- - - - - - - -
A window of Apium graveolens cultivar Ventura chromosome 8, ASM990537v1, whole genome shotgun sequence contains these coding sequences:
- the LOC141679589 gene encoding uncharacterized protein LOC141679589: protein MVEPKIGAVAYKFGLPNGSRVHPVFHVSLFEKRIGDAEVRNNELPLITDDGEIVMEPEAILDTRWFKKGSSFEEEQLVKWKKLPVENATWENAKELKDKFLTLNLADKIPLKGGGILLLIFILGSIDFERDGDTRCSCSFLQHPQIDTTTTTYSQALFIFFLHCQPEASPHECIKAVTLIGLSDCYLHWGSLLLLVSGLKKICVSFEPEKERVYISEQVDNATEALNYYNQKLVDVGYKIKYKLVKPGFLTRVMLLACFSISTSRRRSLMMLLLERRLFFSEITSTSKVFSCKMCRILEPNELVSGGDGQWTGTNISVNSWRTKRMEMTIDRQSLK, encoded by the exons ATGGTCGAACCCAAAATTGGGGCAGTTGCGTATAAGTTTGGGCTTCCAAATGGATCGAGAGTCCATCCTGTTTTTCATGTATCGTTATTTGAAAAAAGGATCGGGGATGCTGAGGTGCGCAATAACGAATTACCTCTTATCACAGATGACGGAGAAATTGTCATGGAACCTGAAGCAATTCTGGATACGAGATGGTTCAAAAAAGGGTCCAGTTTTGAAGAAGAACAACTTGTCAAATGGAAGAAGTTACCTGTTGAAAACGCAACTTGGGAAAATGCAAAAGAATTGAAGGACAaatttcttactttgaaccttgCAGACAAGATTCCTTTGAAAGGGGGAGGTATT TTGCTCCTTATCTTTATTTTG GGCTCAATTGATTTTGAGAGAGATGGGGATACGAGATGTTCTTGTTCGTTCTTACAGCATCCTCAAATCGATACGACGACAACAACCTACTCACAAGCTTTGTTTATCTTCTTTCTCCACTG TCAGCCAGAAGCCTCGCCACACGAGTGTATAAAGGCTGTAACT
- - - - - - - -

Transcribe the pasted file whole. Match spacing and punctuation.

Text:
A window of Apium graveolens cultivar Ventura chromosome 8, ASM990537v1, whole genome shotgun sequence contains these coding sequences:
- the LOC141679589 gene encoding uncharacterized protein LOC141679589: protein MVEPKIGAVAYKFGLPNGSRVHPVFHVSLFEKRIGDAEVRNNELPLITDDGEIVMEPEAILDTRWFKKGSSFEEEQLVKWKKLPVENATWENAKELKDKFLTLNLADKIPLKGGGILLLIFILGSIDFERDGDTRCSCSFLQHPQIDTTTTTYSQALFIFFLHCQPEASPHECIKAVTLIGLSDCYLHWGSLLLLVSGLKKICVSFEPEKERVYISEQVDNATEALNYYNQKLVDVGYKIKYKLVKPGFLTRVMLLACFSISTSRRRSLMMLLLERRLFFSEITSTSKVFSCKMCRILEPNELVSGGDGQWTGTNISVNSWRTKRMEMTIDRQSLK, encoded by the exons ATGGTCGAACCCAAAATTGGGGCAGTTGCGTATAAGTTTGGGCTTCCAAATGGATCGAGAGTCCATCCTGTTTTTCATGTATCGTTATTTGAAAAAAGGATCGGGGATGCTGAGGTGCGCAATAACGAATTACCTCTTATCACAGATGACGGAGAAATTGTCATGGAACCTGAAGCAATTCTGGATACGAGATGGTTCAAAAAAGGGTCCAGTTTTGAAGAAGAACAACTTGTCAAATGGAAGAAGTTACCTGTTGAAAACGCAACTTGGGAAAATGCAAAAGAATTGAAGGACAaatttcttactttgaaccttgCAGACAAGATTCCTTTGAAAGGGGGAGGTATT TTGCTCCTTATCTTTATTTTG GGCTCAATTGATTTTGAGAGAGATGGGGATACGAGATGTTCTTGTTCGTTCTTACAGCATCCTCAAATCGATACGACGACAACAACCTACTCACAAGCTTTGTTTATCTTCTTTCTCCACTG TCAGCCAGAAGCCTCGCCACACGAGTGTATAAAGGCTGTAACT